Design credit for Golden Gate Bridge reassigned
The Golden Gate Bridge district issued a formal report on 70 years of stewardship of the famous bridge Thursday -- and decided to right an old wrong by giving major credit for the design of the bridge to an engineer it had ignored.
The engineer was Charles Ellis, a University of Illinois professor of engineering. He did much of the technical and theoretical work that built the bridge but until Thursday got none of the credit.
The bridge district always considered chief engineer Joseph Strauss a visionary and tireless promoter as the father of the Golden Gate Bridge, which is generally considered one of the greatest engineering feats of the 20th century.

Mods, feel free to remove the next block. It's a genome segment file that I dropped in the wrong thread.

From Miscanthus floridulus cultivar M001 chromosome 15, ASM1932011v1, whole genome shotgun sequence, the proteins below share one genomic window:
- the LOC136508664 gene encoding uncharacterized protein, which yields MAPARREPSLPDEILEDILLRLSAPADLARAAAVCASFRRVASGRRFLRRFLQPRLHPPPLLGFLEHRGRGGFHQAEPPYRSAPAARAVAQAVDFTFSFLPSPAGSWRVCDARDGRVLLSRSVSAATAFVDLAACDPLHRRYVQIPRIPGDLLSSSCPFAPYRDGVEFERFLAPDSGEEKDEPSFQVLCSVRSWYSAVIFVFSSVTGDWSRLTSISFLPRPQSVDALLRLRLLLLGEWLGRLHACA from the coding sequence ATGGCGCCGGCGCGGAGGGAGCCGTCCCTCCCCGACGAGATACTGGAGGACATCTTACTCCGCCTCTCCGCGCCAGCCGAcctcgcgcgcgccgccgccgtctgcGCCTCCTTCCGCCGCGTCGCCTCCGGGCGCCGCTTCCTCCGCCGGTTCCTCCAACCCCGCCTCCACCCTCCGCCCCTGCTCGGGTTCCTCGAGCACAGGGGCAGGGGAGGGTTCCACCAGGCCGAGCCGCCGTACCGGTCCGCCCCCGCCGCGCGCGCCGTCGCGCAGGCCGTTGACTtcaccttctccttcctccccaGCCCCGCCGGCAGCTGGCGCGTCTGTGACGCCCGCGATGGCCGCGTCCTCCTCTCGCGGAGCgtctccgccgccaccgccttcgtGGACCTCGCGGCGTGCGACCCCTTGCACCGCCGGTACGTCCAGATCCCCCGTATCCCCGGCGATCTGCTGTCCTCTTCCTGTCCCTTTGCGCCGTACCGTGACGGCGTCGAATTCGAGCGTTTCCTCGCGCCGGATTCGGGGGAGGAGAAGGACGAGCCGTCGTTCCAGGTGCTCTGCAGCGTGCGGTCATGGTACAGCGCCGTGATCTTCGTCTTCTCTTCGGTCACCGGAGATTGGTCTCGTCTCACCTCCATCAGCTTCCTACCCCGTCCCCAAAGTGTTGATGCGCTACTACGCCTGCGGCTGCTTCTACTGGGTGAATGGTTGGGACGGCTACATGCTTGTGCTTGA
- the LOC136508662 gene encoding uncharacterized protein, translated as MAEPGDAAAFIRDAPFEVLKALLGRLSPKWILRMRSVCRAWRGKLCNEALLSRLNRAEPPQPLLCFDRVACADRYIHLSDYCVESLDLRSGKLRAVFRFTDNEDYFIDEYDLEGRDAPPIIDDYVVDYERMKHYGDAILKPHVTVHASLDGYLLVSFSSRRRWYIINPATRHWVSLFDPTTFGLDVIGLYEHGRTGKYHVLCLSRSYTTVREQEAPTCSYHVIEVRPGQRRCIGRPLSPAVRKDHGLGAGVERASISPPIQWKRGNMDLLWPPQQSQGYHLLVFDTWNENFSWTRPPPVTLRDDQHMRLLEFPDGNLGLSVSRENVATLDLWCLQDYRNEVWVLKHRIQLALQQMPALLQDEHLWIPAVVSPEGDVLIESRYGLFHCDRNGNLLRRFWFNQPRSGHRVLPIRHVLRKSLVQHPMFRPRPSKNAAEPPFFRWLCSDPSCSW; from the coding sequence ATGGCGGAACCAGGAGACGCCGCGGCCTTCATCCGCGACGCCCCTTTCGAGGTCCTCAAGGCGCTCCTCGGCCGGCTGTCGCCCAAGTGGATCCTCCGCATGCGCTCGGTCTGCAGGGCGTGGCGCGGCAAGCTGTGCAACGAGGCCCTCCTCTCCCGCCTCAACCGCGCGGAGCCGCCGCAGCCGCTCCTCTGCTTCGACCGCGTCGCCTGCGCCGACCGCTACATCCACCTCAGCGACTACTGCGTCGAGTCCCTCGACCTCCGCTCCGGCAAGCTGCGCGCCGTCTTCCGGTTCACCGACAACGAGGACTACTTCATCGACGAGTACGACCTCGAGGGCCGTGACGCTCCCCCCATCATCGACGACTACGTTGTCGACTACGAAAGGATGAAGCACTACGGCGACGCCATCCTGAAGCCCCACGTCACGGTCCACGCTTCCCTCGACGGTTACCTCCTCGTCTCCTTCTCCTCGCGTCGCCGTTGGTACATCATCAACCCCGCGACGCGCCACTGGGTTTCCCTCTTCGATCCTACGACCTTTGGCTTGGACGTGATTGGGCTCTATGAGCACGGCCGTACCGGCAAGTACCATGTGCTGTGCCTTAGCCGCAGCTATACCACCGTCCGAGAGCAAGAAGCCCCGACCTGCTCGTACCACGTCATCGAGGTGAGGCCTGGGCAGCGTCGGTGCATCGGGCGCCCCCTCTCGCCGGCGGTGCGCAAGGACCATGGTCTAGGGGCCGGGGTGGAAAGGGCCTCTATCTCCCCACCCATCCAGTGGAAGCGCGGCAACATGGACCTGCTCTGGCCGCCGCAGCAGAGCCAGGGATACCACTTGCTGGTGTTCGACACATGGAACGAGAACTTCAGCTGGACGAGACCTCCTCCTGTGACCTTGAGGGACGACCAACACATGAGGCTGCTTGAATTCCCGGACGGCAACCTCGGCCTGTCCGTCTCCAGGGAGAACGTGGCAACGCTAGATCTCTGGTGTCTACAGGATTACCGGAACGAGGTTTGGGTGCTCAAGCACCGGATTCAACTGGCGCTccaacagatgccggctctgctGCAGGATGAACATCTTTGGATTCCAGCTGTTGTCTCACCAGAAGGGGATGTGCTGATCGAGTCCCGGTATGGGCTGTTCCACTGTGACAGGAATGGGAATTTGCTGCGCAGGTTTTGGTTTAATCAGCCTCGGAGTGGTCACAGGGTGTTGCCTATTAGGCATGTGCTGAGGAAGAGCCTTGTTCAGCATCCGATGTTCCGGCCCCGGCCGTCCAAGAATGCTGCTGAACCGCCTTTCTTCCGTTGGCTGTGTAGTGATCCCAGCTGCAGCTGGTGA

Though Ellis did much of the design work and thousands of mathematical calculations necessary to build the bridge and developed the specifications and contract forms, Strauss fired him before construction began. The reasons remain unclear. Strauss went on to claim credit for the bridge, and Ellis remained a college professor.
After Strauss died in 1938, the district erected a statue of him at the San Francisco end of the bridge. Thursday, it conducted a press conference under the statue to introduce a new book called "The Golden Gate Bridge, Report of the Chief Engineer, Volume II.''
As recently as 1994, the district refused to give Ellis major credit for the bridge. It said Ellis was merely one of Strauss' consultants or assistants.
But the district said new evidence had surfaced, and now "the record clearly demonstrates that he deserves significant credit for the suspension bridge design we see and cherish today.''
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